Another time, maybe, but not now. I want to make sure you remember one thing in particular that he did last time the voters of district 5 sent him to Concord: he stood up to Planned Parenthood. With two of his colleagues, he denied PP a Title X family-planning contract in 2011. (Ten other Title X contracts were approved that day, all with contractors who didn’t double as abortion providers.) It wasn’t Dave Wheeler’s first pro-life vote, but it was a particularly emphatic one. As a result, PP made a priority of hammering him in the 2012 election. He lost the seat, 52.5%-47.5%.
With his vote on the PP contract, Dave was doing what he was elected to do: read the fine print, ask questions, look hard at private agencies that rely on an uninterrupted flow of taxpayer dollars. It’s sad that the councilors elected in 2012 went back to business with New Hampshire’s premier abortion provider when the next round of Title X contracts came up in 2013.
The photo in this post is from 2011, taken at an event related to my day job. Dave is the tall gentleman towards the right. At the event, it was my privilege to present an award to the councilors who rejected that PP contract. Two of them have since retired. Only Dave Wheeler is left in the arena. Here’s an excerpt from what I said that evening as I made the presentation. Those councilors set a high bar for their successors. Think about this when you look at candidates for the Executive Council.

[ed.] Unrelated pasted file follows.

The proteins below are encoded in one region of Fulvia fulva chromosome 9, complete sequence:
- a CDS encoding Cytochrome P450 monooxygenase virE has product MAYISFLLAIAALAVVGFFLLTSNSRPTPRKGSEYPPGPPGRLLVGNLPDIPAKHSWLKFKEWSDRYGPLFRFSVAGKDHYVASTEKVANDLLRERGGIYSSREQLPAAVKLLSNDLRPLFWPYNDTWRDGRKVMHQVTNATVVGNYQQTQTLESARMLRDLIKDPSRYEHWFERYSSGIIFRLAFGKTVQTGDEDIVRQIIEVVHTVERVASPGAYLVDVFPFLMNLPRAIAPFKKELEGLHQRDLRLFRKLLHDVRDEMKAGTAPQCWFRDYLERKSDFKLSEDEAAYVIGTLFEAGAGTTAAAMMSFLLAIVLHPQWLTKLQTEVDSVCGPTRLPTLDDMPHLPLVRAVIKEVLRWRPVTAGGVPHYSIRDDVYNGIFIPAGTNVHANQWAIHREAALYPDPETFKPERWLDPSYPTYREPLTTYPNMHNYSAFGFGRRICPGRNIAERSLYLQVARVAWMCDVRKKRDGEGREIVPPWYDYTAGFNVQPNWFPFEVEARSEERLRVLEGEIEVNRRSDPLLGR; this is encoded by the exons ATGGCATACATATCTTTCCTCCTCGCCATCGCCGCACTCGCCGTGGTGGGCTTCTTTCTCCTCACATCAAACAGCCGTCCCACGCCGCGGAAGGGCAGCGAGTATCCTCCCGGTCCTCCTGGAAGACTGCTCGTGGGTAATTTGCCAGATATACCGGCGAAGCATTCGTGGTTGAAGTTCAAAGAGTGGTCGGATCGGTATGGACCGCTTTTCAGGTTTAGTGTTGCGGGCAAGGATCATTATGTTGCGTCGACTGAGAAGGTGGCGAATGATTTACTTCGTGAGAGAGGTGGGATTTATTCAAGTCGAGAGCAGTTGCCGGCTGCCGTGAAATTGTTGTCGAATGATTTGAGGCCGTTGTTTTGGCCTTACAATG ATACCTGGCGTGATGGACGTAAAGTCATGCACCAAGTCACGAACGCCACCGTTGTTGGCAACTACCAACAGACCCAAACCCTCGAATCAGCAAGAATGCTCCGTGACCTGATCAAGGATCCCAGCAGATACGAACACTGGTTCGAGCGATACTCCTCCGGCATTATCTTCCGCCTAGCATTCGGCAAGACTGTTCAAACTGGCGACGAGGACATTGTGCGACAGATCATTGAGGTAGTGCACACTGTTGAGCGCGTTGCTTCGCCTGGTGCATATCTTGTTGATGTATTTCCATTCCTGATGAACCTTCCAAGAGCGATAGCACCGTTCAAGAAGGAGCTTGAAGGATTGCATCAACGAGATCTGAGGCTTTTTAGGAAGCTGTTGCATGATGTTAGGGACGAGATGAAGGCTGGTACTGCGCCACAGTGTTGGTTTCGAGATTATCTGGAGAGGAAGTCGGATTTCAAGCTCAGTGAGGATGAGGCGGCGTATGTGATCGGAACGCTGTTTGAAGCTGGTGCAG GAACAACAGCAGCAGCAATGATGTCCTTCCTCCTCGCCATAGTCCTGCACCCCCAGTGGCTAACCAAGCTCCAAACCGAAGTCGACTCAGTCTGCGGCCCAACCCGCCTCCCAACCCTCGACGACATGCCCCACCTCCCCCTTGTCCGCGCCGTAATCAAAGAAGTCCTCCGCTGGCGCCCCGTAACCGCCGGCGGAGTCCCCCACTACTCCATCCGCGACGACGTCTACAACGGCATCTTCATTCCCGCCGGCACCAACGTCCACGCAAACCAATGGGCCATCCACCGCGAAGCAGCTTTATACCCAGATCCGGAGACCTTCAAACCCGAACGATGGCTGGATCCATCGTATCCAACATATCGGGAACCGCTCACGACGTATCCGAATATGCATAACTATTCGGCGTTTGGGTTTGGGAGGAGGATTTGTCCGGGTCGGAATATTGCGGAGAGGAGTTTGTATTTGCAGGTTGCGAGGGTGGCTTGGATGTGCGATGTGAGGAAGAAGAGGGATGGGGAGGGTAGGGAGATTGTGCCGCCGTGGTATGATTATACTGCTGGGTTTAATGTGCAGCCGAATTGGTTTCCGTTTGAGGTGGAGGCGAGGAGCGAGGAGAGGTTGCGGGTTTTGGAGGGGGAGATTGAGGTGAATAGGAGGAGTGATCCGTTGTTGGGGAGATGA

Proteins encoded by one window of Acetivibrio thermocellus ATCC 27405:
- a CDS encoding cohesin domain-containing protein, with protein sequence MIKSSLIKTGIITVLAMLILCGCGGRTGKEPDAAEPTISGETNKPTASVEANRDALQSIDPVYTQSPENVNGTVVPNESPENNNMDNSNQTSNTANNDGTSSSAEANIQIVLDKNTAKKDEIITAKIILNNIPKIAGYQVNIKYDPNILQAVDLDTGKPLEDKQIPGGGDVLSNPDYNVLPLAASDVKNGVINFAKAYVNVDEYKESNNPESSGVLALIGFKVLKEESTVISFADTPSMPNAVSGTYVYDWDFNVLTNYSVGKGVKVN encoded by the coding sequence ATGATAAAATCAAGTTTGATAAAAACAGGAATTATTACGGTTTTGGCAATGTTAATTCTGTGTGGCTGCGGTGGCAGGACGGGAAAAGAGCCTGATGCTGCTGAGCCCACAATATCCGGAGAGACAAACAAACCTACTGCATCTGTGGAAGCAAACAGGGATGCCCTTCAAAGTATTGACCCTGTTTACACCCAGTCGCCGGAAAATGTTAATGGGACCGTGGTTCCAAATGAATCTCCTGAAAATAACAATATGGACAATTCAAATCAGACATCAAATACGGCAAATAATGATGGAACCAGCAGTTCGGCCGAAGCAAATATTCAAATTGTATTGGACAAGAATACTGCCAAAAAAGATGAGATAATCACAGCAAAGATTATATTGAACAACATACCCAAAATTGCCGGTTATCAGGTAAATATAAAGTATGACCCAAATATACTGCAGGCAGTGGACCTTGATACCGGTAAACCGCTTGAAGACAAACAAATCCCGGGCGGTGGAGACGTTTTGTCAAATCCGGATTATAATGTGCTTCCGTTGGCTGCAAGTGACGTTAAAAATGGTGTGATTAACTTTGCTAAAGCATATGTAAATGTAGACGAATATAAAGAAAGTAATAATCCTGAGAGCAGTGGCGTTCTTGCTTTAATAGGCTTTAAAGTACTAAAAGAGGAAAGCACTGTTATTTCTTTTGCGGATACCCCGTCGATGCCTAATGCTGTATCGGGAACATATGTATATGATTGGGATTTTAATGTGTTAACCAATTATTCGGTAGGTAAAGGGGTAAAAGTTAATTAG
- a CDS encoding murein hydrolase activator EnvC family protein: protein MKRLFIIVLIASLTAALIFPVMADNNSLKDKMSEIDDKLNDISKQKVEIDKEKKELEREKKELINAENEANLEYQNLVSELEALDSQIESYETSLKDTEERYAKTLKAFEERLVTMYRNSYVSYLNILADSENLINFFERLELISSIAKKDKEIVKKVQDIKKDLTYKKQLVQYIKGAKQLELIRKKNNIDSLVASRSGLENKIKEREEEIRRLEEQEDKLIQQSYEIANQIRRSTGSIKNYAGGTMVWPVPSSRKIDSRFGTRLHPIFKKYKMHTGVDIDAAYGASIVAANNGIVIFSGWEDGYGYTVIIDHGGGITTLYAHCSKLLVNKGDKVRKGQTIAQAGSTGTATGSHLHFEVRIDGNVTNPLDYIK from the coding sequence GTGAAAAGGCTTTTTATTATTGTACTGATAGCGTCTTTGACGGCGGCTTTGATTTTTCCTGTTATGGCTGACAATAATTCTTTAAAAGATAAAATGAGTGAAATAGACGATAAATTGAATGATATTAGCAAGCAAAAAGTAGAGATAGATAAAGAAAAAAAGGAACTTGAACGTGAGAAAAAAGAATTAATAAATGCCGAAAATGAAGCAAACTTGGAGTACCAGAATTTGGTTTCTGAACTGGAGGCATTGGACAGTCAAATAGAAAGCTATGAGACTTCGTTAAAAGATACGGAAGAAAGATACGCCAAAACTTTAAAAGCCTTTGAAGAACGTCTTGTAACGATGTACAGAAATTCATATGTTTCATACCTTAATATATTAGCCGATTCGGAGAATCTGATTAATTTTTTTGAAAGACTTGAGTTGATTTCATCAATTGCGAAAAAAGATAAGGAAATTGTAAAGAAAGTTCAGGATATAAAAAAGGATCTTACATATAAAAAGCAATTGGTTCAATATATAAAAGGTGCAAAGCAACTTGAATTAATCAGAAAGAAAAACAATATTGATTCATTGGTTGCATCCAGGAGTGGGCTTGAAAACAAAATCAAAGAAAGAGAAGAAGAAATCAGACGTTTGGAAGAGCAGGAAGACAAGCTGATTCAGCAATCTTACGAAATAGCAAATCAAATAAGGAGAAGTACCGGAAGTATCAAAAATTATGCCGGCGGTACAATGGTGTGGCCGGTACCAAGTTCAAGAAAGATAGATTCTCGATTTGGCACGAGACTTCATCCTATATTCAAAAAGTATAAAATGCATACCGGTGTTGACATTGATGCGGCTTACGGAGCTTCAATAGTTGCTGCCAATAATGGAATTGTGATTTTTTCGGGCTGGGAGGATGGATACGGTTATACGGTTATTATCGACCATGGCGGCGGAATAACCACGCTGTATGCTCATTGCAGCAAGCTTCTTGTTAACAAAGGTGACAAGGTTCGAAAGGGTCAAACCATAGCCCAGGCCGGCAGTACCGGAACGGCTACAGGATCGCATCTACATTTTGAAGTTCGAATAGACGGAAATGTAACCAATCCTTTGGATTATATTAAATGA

One morning in June 2011, I was in the Senate gallery awaiting a vote on the parental notification bill when someone quietly advised me that the Executive Council, by a vote of 3-2, had just rejected a $1.2 million contract with Planned Parenthood of Northern New England. This was a shock to me, because I knew this had always been a routine Title Ten contract. Regrettably, the state has done business with PP for years.
With an annual budget of $18 million, PPNNE is New Hampshire’s principal abortion provider. When asked at a public hearing [in 2011] if they’d forgo providing abortion services as a condition to receive public funding, their answer was an emphatic “no.” Despite claims by PP that government funding is vital to providing certain essential services, according to their own 2009 annual report PPNNE spends over $3 million on administration and general costs, $597,000 on marketing and $714,000 on public policy which includes lobbyists. After the council vote, PP went so far as to launch a publicity campaign attacking the three councilors who voted down the contract. Pink t-shirts and lawn signs appeared, saying “I Stand With PP,” paid for by PP.
Planned Parenthood chose not to divert one penny from administration, marketing or public policy to compensate for the loss of taxpayer funds. When it came down to a choice between providing health care and distributing pink lawn signs, they went with the lawn signs.That was not a political decision forced by any executive councilor. That was a PP policy decision that ill befits a state contractor.
It’s worth noting that ten other Title Ten contracts were approved the same day PP’s was rejected – hardly the action of a council determined to deny health care to anyone. These contracts usually fly under the radar for most of us. It’s to their credit that these three councilors didn’t let that happen.
Now in 2014, Dave Wheeler is back. It’ll take more than a bunch of pink lawn signs to scare him off. I wonder if that’s true about the other candidates on the ballot.